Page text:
Postoperative magnetic resonance (MR) imaging and immunohistochemical staining. A and B: Eight months after surgery, contrast enhanced MR images showing the newly enhanced lesion adjacent to the previous mass. C: Immunohistochemical staining of immunoglobulin G (IgG) (left) and immunoglobulin G4 (IgG4) (right) (×400). D: Three months after immunosuppressant medication, brain MR imaging demonstrating that the enhanced mass and thickened dura had disappeared.
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Figure 3: Postoperative magnetic resonance (MR) imaging and immunohistochemical staining. A and B: Eight months after surgery, contrast enhanced MR images showing the newly enhanced lesion adjacent to the previous mass. C: Immunohistochemical staining of immunoglobulin G (IgG) (left) and immunoglobulin G4 (IgG4) (right) (×400). D: Three months after immunosuppressant medication, brain MR imaging demonstrating that the enhanced mass and thickened dura had disappeared.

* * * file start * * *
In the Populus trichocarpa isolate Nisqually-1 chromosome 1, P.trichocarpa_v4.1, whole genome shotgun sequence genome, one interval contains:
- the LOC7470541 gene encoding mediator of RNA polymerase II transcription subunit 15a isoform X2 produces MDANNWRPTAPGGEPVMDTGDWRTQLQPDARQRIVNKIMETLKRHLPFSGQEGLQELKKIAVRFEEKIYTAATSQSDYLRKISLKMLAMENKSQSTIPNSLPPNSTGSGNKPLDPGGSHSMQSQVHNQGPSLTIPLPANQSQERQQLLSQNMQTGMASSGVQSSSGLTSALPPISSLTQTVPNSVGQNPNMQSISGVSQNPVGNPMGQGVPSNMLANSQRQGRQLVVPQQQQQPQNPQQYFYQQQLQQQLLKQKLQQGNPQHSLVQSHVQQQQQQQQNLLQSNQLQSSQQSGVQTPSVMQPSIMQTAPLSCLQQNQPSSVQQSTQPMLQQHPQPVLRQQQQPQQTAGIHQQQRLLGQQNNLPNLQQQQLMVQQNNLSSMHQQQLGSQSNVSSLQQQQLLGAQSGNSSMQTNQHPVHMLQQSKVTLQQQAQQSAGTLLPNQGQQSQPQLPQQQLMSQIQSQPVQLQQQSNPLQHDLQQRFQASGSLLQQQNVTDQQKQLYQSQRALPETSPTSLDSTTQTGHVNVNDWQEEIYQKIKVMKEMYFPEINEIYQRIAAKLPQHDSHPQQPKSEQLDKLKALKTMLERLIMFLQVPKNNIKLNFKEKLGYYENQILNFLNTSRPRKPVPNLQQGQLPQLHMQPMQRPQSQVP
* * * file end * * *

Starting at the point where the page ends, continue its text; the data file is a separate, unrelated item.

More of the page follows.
Mentions: Eight months after surgery, a partial seizure of the right upper arm developed. Brain MRI revealed a new mass adjacent to the previous one, and diffuse dura enhancement. Recurrence was suspected, and re-excision was considered (Fig. 3A, B). However, we decided to perform additional immunohistochemical staining of immunoglobulin G (IgG) and IgG4 for the previous specimen, because it was suggested that an IgG4-related sclerosing disease might represent a component of idiopathic hypertrophic pachymeningitis. Immunohistochemical studies revealed increased both IgG4 (+) plasma cells (66/HPF) and IgG4+/IgG+ cell ratio (57% in the hot spot) (Fig. 3C). Also obliterative phlebitis was further recognized (Fig. 2C). The histological features of dense lymphoplasmacytic infiltration, fibrosis and obliterative phlebitis in conjunction with the immunohistochemical results support the diagnosis of highly suggestive of IgG4-related hypertrophic pachymeningitis. But patient's serum IgG4 concentration is not elevated. Then the patient took continuous oral prednisolone and immunosuppressants such as either azathioprine or cyclophosphamide. Brain MRI obtained at 3 months after immunosuppressant medication demonstrated that the enhanced mass and thickened dura had disappeared (Fig. 3D). The patient has since been doing very well, without any significant symptoms suggestive of disease recurrence.